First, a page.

On Tuesday of this week, Wes & Jama Peterson brought their three wonderful kids to Guatemala for their first family mission trip. (Wes spent 3 years as a missionary kid in Guatemala, so this was a great first trip for his fam.) We had soooo many fun plans for our two families. We had sights to see, food to serve, crafts and Bible stories to tell, people to encourage, ministries to visit.... BUT it rained.... and rained.... and rained some more.
Radford & Peterson kids in Pana.
When I woke up about 5:30 am on Wednesday morning, I could hear this loud rushing sound. At first I thought it was just wind from the storm, but we quickly realized it was the river that runs in front of our neighborhood. We knew this could be a disastrous situation for many people living very close to the river, some actually live in the riverbed.
Lee & Wes headed out to see what was happening around town. Normally, the river is less than 10 feet wide, shallow and mostly peaceful. Wednesday it was 50 feet wide in places and raging, muddy brown filth. You could hear the boulders and rocks crashing together in the river. The force of the water washed away thousands of pounds of sand, dirt,and rocks. We saw several buildings and houses fall into the river. Lee had purchased wood at a little wood mill shop on Tuesday. On Wednesday, that business was completely destroyed and hanging in the river.
The expanded riverbed!
Wood mill shop
As we walked around town and talked to people, we realized a few things. The storm had caused some damage to homes and businesses, the roads out of Pana were closed, school was canceled, and some businesses were closed in order to take shelter from the storm. BUT it doesn't appear there was any catastrophic loss of life or property. People seemed calm and curious, not panicked or distraught. This storm was just another interruption in the daily life of Guatemala. This is normal - storms come, storms go, you clean up and begin again.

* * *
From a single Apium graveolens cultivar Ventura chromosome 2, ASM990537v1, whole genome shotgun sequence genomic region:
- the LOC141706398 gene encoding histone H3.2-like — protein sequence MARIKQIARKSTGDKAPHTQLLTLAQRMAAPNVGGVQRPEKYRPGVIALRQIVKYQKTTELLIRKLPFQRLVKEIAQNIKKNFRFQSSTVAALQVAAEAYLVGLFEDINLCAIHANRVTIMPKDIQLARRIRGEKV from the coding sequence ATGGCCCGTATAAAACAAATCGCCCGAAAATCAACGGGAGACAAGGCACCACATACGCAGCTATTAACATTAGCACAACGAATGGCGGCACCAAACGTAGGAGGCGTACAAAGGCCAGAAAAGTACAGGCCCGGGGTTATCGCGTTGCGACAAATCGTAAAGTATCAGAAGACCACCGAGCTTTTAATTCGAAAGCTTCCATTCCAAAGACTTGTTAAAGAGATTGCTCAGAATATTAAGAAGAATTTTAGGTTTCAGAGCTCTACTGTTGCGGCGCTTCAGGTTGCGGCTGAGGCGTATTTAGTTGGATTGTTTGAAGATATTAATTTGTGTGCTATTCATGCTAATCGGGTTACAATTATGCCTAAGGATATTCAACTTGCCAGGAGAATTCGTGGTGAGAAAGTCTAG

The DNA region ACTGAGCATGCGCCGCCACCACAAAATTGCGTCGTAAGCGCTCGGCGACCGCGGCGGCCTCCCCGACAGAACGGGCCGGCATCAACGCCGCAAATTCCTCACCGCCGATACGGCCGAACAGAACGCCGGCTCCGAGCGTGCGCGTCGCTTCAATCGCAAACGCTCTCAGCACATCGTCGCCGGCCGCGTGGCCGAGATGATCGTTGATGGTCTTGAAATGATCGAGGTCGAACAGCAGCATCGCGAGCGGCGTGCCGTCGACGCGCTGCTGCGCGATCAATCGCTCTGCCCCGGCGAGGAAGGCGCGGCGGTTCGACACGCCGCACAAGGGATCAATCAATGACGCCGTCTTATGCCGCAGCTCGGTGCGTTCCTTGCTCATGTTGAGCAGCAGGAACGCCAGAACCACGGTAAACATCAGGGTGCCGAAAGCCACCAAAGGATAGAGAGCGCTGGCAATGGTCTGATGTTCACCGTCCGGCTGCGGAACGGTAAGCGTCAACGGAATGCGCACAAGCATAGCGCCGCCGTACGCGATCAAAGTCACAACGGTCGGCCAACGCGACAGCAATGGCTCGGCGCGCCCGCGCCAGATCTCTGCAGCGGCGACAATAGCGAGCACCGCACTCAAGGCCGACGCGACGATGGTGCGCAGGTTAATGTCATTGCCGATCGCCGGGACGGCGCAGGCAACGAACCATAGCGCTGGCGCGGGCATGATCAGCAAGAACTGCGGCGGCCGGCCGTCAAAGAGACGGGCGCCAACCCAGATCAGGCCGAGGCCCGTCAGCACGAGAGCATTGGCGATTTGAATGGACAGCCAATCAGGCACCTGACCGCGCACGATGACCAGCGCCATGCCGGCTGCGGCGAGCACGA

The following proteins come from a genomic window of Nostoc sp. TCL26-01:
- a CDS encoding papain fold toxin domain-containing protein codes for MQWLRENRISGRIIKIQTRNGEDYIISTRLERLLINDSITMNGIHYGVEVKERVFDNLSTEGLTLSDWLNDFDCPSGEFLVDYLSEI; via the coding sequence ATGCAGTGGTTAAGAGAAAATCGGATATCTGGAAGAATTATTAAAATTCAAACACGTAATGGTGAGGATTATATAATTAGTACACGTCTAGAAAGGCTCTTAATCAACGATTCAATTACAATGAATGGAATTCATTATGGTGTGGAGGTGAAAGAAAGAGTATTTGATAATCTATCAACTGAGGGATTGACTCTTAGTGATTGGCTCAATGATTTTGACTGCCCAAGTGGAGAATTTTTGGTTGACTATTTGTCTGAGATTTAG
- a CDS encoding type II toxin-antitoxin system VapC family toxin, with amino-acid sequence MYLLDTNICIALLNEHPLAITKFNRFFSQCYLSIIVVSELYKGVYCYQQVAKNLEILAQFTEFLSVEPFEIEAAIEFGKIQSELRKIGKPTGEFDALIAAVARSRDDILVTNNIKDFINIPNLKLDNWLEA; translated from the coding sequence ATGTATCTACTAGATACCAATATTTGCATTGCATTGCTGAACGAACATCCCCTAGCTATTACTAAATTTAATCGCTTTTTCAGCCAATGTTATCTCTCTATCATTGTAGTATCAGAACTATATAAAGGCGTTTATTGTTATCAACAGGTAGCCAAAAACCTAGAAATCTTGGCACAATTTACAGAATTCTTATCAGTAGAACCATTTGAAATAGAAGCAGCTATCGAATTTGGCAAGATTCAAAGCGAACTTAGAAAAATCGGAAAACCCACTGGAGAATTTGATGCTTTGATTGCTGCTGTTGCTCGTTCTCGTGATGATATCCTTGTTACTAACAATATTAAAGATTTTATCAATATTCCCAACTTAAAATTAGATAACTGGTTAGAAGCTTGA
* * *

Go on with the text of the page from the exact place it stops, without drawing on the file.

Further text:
Some people asked if we had problems at our home from the storm. We had a few power outages but not for long. The biggest inconvenience during that is the interruption of internet service. We had a window that leaked a small amount of water. It soaked a few stuffed animals - which I threw in the dryer for 20 minutes - problem solved. We had to cancel our plans for the week, since it included driving on the roads and boating across the lake. This forced us to be in the house more than planned with 5 active kids. (The kids got along famously and had a great time!)
Scavenging for wood.
Half the road washed into the river.
I was a little worried that the Peterson's would be disappointed in the experience. Their kids didn't get to do all the great things we had planned. They didn't get to see all the great ministries happening here. They saw a lot of rain, a raging river and they got to play with friends for 3 days. Not exactly the "mission" experience we were hoping for. Yet, they were very flexible and open to whatever the Lord chose to do with our time together.
I have just started a new Bible study called, "Jonah: Navigating a Life Interrupted." I knew this study would be very applicable to this season of life. Our life in Guatemala has been interrupted by a God-sized call to do something very different than we imagined. I find it bringing perspective to our interrupted week as well as our interrupted life. This morning I read the following: "what we consider an interruption, is actually an invitation to participate in Kingdom purposes... these God-interruptions may not be convenient or easy, but we get the joy and honor of partnering with the Lord in His purposes for his kingdom in this generation. It doesn't mean having no plans or ambitions of our own. It means holding them loosely, always leaving room for 'the word of the Lord' to reshape our purposes."
I look at what happened this week and I am humbled beyond measure. Most Guatemalans did not plan to have school canceled, businesses closed and the inconveniences of non-stop rain for three days. I experienced some minor inconveniences, but I didn't loose 2-3 days of wages. I didn't worry about feeding my family and house guests. I didn't have water pouring in through the roof or under the walls of my home. When my clothes got soaked, I could throw them in the dryer.
A house that fell into the river.